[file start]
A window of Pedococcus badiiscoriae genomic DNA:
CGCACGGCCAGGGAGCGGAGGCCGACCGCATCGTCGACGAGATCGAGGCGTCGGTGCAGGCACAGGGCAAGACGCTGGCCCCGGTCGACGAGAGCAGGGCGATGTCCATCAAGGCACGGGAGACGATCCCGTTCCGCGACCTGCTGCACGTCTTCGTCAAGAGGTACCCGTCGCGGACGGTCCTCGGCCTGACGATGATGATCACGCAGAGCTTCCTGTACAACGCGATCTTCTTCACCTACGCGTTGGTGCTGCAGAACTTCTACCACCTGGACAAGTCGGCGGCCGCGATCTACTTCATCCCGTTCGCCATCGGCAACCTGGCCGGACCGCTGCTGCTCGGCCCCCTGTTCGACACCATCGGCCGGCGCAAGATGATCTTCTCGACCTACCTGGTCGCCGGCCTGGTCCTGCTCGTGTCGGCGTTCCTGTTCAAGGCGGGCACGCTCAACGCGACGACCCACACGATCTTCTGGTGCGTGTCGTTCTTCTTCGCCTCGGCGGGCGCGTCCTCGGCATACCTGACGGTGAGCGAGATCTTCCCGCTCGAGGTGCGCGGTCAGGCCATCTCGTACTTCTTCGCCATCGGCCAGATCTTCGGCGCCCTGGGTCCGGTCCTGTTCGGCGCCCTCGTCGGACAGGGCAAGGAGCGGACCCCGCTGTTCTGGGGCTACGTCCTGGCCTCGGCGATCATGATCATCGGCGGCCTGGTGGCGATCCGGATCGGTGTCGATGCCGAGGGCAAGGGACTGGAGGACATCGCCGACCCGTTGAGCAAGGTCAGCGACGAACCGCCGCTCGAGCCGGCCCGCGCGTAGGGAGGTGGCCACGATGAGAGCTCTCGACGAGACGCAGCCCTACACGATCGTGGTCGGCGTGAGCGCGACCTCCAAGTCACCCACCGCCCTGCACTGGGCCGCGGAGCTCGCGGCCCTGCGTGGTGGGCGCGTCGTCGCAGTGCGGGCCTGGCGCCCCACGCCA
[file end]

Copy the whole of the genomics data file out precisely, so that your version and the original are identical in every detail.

A window of Pedococcus badiiscoriae genomic DNA:
CGCACGGCCAGGGAGCGGAGGCCGACCGCATCGTCGACGAGATCGAGGCGTCGGTGCAGGCACAGGGCAAGACGCTGGCCCCGGTCGACGAGAGCAGGGCGATGTCCATCAAGGCACGGGAGACGATCCCGTTCCGCGACCTGCTGCACGTCTTCGTCAAGAGGTACCCGTCGCGGACGGTCCTCGGCCTGACGATGATGATCACGCAGAGCTTCCTGTACAACGCGATCTTCTTCACCTACGCGTTGGTGCTGCAGAACTTCTACCACCTGGACAAGTCGGCGGCCGCGATCTACTTCATCCCGTTCGCCATCGGCAACCTGGCCGGACCGCTGCTGCTCGGCCCCCTGTTCGACACCATCGGCCGGCGCAAGATGATCTTCTCGACCTACCTGGTCGCCGGCCTGGTCCTGCTCGTGTCGGCGTTCCTGTTCAAGGCGGGCACGCTCAACGCGACGACCCACACGATCTTCTGGTGCGTGTCGTTCTTCTTCGCCTCGGCGGGCGCGTCCTCGGCATACCTGACGGTGAGCGAGATCTTCCCGCTCGAGGTGCGCGGTCAGGCCATCTCGTACTTCTTCGCCATCGGCCAGATCTTCGGCGCCCTGGGTCCGGTCCTGTTCGGCGCCCTCGTCGGACAGGGCAAGGAGCGGACCCCGCTGTTCTGGGGCTACGTCCTGGCCTCGGCGATCATGATCATCGGCGGCCTGGTGGCGATCCGGATCGGTGTCGATGCCGAGGGCAAGGGACTGGAGGACATCGCCGACCCGTTGAGCAAGGTCAGCGACGAACCGCCGCTCGAGCCGGCCCGCGCGTAGGGAGGTGGCCACGATGAGAGCTCTCGACGAGACGCAGCCCTACACGATCGTGGTCGGCGTGAGCGCGACCTCCAAGTCACCCACCGCCCTGCACTGGGCCGCGGAGCTCGCGGCCCTGCGTGGTGGGCGCGTCGTCGCAGTGCGGGCCTGGCGCCCCACGCCA